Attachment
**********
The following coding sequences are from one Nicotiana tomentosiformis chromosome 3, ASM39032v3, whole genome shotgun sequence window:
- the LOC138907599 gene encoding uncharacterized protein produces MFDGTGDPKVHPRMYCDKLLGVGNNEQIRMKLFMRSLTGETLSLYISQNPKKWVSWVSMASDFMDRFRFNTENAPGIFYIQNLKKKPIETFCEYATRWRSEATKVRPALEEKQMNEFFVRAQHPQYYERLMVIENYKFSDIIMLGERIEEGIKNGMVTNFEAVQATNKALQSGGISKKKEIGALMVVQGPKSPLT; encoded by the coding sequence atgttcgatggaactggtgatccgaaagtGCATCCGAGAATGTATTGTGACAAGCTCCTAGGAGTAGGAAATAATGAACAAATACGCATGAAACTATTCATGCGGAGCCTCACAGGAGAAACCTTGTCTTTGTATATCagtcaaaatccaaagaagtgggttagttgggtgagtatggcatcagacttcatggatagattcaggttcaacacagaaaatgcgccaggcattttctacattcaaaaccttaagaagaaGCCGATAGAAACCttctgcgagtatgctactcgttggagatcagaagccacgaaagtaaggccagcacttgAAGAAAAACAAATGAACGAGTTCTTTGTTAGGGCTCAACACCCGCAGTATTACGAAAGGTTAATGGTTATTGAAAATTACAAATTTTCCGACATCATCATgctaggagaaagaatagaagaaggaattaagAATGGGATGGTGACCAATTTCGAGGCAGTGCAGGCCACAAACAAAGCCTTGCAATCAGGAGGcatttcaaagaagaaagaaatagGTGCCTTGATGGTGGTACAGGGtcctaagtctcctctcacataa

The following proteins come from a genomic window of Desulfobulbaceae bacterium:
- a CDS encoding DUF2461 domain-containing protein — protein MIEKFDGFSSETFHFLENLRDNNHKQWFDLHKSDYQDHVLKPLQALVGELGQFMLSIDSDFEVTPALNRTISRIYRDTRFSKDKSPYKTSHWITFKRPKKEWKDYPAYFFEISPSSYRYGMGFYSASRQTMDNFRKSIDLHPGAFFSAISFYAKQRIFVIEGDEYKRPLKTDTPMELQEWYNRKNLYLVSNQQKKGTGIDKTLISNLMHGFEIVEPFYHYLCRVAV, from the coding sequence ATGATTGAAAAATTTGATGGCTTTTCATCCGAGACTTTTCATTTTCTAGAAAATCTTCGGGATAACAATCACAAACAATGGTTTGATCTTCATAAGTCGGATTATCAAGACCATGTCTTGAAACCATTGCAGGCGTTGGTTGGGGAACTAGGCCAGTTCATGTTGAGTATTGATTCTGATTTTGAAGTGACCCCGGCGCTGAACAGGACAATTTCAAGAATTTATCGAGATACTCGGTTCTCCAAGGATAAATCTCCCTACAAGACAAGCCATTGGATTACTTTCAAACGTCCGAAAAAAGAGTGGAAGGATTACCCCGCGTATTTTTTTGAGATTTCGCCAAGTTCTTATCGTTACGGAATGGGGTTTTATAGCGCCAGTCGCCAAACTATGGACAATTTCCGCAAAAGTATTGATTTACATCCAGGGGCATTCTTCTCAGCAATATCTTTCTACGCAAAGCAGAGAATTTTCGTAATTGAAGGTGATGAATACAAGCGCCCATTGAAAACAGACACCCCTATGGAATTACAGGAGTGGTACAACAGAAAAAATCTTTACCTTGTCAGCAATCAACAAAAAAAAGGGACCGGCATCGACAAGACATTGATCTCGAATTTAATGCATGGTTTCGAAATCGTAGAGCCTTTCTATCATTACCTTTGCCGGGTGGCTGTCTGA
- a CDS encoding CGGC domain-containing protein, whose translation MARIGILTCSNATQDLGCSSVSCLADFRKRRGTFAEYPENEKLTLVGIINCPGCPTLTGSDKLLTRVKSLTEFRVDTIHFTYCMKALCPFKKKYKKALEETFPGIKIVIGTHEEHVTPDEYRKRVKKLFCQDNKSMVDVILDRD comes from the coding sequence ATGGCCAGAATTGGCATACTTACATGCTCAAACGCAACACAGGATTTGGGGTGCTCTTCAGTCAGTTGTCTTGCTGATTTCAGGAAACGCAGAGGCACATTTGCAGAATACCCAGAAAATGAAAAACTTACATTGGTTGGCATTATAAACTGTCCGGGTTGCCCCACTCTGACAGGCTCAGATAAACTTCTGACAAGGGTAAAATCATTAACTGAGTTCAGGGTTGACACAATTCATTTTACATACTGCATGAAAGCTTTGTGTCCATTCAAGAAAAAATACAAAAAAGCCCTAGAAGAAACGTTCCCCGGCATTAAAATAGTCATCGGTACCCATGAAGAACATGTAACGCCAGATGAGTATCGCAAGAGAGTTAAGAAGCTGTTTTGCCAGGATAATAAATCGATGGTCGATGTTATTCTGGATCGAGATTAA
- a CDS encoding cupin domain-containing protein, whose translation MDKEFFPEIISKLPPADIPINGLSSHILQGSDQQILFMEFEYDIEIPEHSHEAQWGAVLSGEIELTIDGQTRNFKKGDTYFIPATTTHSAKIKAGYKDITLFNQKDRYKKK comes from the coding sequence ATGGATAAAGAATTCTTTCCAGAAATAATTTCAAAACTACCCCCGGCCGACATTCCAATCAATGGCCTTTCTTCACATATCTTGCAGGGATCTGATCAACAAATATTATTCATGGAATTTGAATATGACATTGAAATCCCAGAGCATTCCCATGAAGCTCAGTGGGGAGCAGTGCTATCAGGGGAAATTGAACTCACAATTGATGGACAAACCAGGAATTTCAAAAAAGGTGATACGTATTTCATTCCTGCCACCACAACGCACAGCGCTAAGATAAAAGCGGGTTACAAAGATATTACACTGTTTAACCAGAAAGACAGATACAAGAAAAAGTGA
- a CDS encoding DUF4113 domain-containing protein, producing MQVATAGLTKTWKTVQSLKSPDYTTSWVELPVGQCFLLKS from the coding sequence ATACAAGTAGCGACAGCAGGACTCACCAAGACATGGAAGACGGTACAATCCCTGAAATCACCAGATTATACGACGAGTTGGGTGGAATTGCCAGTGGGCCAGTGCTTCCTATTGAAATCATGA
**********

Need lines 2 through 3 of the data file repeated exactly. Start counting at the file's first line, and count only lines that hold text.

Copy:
- the LOC138907599 gene encoding uncharacterized protein produces MFDGTGDPKVHPRMYCDKLLGVGNNEQIRMKLFMRSLTGETLSLYISQNPKKWVSWVSMASDFMDRFRFNTENAPGIFYIQNLKKKPIETFCEYATRWRSEATKVRPALEEKQMNEFFVRAQHPQYYERLMVIENYKFSDIIMLGERIEEGIKNGMVTNFEAVQATNKALQSGGISKKKEIGALMVVQGPKSPLT; encoded by the coding sequence atgttcgatggaactggtgatccgaaagtGCATCCGAGAATGTATTGTGACAAGCTCCTAGGAGTAGGAAATAATGAACAAATACGCATGAAACTATTCATGCGGAGCCTCACAGGAGAAACCTTGTCTTTGTATATCagtcaaaatccaaagaagtgggttagttgggtgagtatggcatcagacttcatggatagattcaggttcaacacagaaaatgcgccaggcattttctacattcaaaaccttaagaagaaGCCGATAGAAACCttctgcgagtatgctactcgttggagatcagaagccacgaaagtaaggccagcacttgAAGAAAAACAAATGAACGAGTTCTTTGTTAGGGCTCAACACCCGCAGTATTACGAAAGGTTAATGGTTATTGAAAATTACAAATTTTCCGACATCATCATgctaggagaaagaatagaagaaggaattaagAATGGGATGGTGACCAATTTCGAGGCAGTGCAGGCCACAAACAAAGCCTTGCAATCAGGAGGcatttcaaagaagaaagaaatagGTGCCTTGATGGTGGTACAGGGtcctaagtctcctctcacataa

The following proteins come from a genomic window of Desulfobulbaceae bacterium: